Health System Needs A Fixing

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Last year, the American Journal of Medicine, aka "The Green Journal," ran a series of articles about the problems inherent in the American healthcare system. They were written by Dr. Edward Hoffer from Mass General Hospital in Boston. I would like to share with you some information from his article about the U.S. Pharmaceutical Industry. While spending on medication makes up only about 14% of total U.S. health care spending, it is rising rapidly and represents one of the most egregious failures of the “free market system” to be reasonable and fair. There is no doubt that the pharmaceutical and medical device industries have vastly improved health care over the last 50 years. For example, consider the fact that FDR died in 1945 of a cerebral hemorrhage because there was no effective treatment for high blood pressure.

We have come a long way since then, but at what cost and what value?

In 2017, U.S. pharmaceutical expenditures were $1443 per capita. Compare that to $667 per capita in Germany and $566 in Sweden. Implanted devices like prosthetic joints and pacemakers cost more than six times as much here as they do in other countries. The cost of insulin doubled between 2012 and 2016. While this reflects, in part anyway, a shift from older human insulins to newer analog insulins, the cost of the older insulins has increased dramatically.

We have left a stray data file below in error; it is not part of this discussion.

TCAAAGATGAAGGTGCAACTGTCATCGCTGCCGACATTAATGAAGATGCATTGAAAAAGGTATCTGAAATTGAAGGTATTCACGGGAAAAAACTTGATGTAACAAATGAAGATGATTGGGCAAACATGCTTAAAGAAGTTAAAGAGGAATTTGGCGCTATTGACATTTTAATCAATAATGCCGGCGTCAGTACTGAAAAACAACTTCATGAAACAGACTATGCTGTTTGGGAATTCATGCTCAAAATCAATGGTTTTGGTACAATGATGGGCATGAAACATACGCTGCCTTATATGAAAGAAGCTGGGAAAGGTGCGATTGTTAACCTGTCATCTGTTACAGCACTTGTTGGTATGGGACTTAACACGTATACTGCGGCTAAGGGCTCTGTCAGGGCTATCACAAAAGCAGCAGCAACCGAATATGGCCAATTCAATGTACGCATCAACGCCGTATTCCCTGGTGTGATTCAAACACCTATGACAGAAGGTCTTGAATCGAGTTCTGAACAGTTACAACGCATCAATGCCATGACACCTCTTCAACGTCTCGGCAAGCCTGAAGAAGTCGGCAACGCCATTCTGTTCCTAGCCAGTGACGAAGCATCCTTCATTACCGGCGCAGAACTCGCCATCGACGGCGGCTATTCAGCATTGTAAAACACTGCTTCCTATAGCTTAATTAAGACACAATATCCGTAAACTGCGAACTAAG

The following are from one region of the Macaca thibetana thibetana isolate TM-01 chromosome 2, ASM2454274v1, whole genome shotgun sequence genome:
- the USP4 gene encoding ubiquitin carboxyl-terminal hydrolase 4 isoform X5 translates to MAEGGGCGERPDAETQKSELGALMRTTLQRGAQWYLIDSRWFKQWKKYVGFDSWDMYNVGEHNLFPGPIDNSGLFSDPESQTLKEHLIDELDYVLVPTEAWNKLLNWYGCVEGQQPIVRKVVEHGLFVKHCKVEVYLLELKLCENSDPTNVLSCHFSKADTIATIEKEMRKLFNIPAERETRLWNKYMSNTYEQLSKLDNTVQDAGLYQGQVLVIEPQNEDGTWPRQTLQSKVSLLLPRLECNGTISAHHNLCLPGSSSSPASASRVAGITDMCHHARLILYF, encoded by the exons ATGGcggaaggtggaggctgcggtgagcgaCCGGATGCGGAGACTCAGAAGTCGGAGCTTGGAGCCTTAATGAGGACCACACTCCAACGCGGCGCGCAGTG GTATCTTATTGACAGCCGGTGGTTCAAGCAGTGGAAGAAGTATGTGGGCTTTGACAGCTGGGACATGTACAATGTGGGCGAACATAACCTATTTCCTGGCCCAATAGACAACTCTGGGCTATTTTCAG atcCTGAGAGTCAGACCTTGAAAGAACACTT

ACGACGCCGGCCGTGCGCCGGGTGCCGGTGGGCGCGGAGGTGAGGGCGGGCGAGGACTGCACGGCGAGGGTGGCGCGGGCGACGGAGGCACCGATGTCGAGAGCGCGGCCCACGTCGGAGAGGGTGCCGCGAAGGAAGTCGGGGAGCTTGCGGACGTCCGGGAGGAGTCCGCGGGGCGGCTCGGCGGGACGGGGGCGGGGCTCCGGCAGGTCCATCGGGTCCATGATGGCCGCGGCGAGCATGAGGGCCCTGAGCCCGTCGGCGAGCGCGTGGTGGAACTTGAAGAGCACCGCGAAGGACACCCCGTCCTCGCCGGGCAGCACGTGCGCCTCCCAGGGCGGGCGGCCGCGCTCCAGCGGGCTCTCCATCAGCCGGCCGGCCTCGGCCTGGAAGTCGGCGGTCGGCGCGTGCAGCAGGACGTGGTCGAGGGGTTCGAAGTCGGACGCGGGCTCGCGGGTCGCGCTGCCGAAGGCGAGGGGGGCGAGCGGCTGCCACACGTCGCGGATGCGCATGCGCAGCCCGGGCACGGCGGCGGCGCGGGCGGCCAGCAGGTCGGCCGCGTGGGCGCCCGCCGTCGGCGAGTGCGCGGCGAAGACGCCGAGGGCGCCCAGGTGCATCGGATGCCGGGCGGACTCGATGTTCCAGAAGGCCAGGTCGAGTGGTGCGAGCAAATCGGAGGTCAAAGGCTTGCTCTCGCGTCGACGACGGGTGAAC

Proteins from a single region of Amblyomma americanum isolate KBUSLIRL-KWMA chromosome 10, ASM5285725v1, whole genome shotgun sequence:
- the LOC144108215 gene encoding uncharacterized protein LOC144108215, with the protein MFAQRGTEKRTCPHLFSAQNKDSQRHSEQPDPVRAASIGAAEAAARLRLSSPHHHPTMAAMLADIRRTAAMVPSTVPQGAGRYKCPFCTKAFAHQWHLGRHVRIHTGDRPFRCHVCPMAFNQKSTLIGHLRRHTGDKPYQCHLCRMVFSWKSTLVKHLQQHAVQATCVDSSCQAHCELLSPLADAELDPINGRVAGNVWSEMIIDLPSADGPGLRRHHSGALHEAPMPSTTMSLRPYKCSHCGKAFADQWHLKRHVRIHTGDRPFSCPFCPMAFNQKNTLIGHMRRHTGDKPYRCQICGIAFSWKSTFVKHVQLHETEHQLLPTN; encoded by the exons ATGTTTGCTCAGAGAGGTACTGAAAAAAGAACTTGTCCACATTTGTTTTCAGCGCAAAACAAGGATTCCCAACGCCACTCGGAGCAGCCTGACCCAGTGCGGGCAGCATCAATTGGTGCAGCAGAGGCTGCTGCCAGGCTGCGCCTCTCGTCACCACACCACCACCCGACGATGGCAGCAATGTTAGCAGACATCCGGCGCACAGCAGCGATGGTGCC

It is estimated that 25% of diabetics underuse insulin because of its high cost. Ironically, insulin was discovered in 1921 by Canadian doctors, Frederick Banting and Charles Best, who sold the patent to the University of Toronto for $1 because they believed that this life-saving drug should be available and affordable for all diabetics who needed it. They would be spinning in their graves if they knew how their idealism has been corrupted by the pharmaceutical industry.

While price gouging is common in the pharmaceutical industry, one of the worst cases was the behavior of Turing Pharmaceuticals under the leadership of Martin Shkreli. In 2015, Turing bought the patent for Daraprim, knowing it was not widely used but was essential in the treatment of toxoplasmosis, a parasitic infection. They boosted the price from $13.50 a pill to $750 a pill, a 5500% increase. Despite being called to testify before Congress, Shkreli did not reduce the price. In 2017, Nostrum Laboratories raised the price of nitrofurantoin, used to treat urinary infections, from $475 to $2392. Nostrum’s CEO defended the increase, and defended the actions of Turing, by stating that, in a capitalist system, there was a “moral requirement to sell products at the highest possible price.”

Drug companies try to justify their high prices by claiming that they need to cover the high costs of research and development (R & D), but the reality is that they spend far more on advertising and marketing. When a truly innovative medication is released, many companies develop “me too” medications that tweak the original product. Then they market their product as even better than the original. This requires minimal spending on R & D, but huge spending on marketing. One can see this “me too” phenomenon in drugs like ACE inhibitors (lisinopril), ARBs (losartan), and the newer diabetic medications like Ozempic. New cancer drugs come to the market with price tags over $100,000. As newer gene therapy drugs become available, their price tags are likely to be in the millions. Rather than endlessly dwelling on ways to get rid of a duly elected president they don’t like, Congress needs to shift its focus to fix our broken healthcare system.

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By Peter Galvin, MD

 

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